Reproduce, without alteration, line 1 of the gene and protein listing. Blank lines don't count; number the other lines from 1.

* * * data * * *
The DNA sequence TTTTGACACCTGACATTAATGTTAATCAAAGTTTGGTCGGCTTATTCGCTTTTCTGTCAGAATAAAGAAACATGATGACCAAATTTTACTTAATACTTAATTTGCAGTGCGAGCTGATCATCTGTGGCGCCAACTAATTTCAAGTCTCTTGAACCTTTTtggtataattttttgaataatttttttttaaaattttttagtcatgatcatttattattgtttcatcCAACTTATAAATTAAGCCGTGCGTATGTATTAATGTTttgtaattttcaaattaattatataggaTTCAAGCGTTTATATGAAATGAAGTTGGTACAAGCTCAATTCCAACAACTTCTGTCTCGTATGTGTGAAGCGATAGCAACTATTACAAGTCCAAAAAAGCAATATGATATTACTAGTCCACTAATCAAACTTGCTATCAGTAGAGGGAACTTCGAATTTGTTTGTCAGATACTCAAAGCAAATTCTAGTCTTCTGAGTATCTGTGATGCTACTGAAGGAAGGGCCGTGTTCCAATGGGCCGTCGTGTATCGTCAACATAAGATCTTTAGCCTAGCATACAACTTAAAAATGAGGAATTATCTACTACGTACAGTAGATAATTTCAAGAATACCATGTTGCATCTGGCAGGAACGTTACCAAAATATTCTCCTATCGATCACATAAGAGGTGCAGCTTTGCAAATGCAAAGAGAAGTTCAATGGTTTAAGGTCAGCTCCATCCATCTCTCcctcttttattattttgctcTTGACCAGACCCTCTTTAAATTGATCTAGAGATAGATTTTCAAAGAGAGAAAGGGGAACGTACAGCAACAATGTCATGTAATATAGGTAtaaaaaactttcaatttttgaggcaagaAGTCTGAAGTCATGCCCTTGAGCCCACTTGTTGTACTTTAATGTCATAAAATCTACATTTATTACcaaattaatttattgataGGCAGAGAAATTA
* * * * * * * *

The DNA sequence TTTTGACACCTGACATTAATGTTAATCAAAGTTTGGTCGGCTTATTCGCTTTTCTGTCAGAATAAAGAAACATGATGACCAAATTTTACTTAATACTTAATTTGCAGTGCGAGCTGATCATCTGTGGCGCCAACTAATTTCAAGTCTCTTGAACCTTTTtggtataattttttgaataatttttttttaaaattttttagtcatgatcatttattattgtttcatcCAACTTATAAATTAAGCCGTGCGTATGTATTAATGTTttgtaattttcaaattaattatataggaTTCAAGCGTTTATATGAAATGAAGTTGGTACAAGCTCAATTCCAACAACTTCTGTCTCGTATGTGTGAAGCGATAGCAACTATTACAAGTCCAAAAAAGCAATATGATATTACTAGTCCACTAATCAAACTTGCTATCAGTAGAGGGAACTTCGAATTTGTTTGTCAGATACTCAAAGCAAATTCTAGTCTTCTGAGTATCTGTGATGCTACTGAAGGAAGGGCCGTGTTCCAATGGGCCGTCGTGTATCGTCAACATAAGATCTTTAGCCTAGCATACAACTTAAAAATGAGGAATTATCTACTACGTACAGTAGATAATTTCAAGAATACCATGTTGCATCTGGCAGGAACGTTACCAAAATATTCTCCTATCGATCACATAAGAGGTGCAGCTTTGCAAATGCAAAGAGAAGTTCAATGGTTTAAGGTCAGCTCCATCCATCTCTCcctcttttattattttgctcTTGACCAGACCCTCTTTAAATTGATCTAGAGATAGATTTTCAAAGAGAGAAAGGGGAACGTACAGCAACAATGTCATGTAATATAGGTAtaaaaaactttcaatttttgaggcaagaAGTCTGAAGTCATGCCCTTGAGCCCACTTGTTGTACTTTAATGTCATAAAATCTACATTTATTACcaaattaatttattgataGGCAGAGAAATTA